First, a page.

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No help for man, 79, mugged by on Toronto subway train; two men sought

TORONTO - An elderly man who cried out for help as he was being mugged on a Toronto subway train received no assistance from other commuters, police said Monday.

TORONTO - An elderly man who cried out for help as he was being mugged on a Toronto subway train received no assistance from other commuters, police said Monday.

It was not immediately clear how many people were on the train or why they ignored the plight of the 79-year-old victim. "It is disappointing," said Brad Ross, a spokesman for the Toronto Transit Commission.

"People may feel intimidated about getting involved."

Police said the incident began when a person seated next to the victim asked him for change. The elderly man said he didn't have any and the person asked a second time.

A second person then asked him for money.

The victim tried to activate the passenger-assistance alarm - a yellow strip above the seats - but could not reach it, police said, and a fight ensued.

The attackers fled with his wallet when the train pulled into an east-end station and the victim gave chase, police said.

"He's apparently in really good shape," said police spokesman Const. Tony Vella.

"He chased after them. He tried his best to apprehend them."

The name of the victim was not released. The suspects are believed to be in their 20s.

News of the Toronto incident came amid reports that a homeless man who was stabbed when he rushed to assist a woman being attacked on a New York City street died on the sidewalk as pedestrians strolled by.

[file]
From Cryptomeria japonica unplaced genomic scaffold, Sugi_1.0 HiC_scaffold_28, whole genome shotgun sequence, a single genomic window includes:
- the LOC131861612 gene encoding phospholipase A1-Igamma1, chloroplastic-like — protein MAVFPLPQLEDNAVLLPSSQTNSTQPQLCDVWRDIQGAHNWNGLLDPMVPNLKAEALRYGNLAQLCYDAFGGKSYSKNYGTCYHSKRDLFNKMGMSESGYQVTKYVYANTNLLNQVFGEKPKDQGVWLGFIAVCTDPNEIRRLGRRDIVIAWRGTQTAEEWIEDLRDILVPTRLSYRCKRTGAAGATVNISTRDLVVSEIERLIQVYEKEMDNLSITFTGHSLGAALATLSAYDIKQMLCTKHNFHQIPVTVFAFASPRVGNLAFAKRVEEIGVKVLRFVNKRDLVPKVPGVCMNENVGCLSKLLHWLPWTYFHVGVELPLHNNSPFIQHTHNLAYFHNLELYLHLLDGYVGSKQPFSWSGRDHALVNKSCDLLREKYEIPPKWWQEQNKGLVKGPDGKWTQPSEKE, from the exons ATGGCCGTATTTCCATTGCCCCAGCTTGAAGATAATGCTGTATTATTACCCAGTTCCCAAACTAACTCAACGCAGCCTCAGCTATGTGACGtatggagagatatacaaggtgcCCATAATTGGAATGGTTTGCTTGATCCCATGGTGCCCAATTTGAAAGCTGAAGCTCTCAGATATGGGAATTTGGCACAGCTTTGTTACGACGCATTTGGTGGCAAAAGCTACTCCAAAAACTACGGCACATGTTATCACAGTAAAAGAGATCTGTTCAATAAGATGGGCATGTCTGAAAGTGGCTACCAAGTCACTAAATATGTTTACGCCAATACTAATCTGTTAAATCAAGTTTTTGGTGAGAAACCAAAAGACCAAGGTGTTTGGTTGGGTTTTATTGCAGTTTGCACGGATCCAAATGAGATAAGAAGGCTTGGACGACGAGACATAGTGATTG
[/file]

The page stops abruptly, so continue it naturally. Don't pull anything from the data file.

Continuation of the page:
A surveillance video obtained by The New York Post shows Hugo Alfredo Tale-Yaxe lying face down for more than an hour. Several people turned their heads, and a few gawked before moving on.

Police were investigating.

Ross said other people on the Toronto subway car may have been concerned that pressing the alarm would have drawn attention to themselves but stressed the alarm on subway cars is silent.

Pressing the strip alerts only the guard and driver, who then notify transit control and security officials before the train pulls into a station, he said.

"We do encourage customers, if they see another customer or passenger in distress - whether it's a medical incident or a criminal occurrence - to press the yellow strip," Ross said.

He said he did not know why the victim was unable to reach the alarm himself.

Police later found the wallet on the street near the Chester subway station. For investigative purposes, they would not say whether its contents were missing.

Transit officials said snatch-and-grabs of iPods or cellphones and similar items are fairly common.

However, a robbery of an elderly passenger is "rare," Ross said.

Police were using security-cameras located throughout the system to try to identify the two thugs.

They are asking anyone who may have information on the incident to contact them.

As a safety tip, Vella urged riders to "be aware of their surroundings" and to know where the alarm is located.

 
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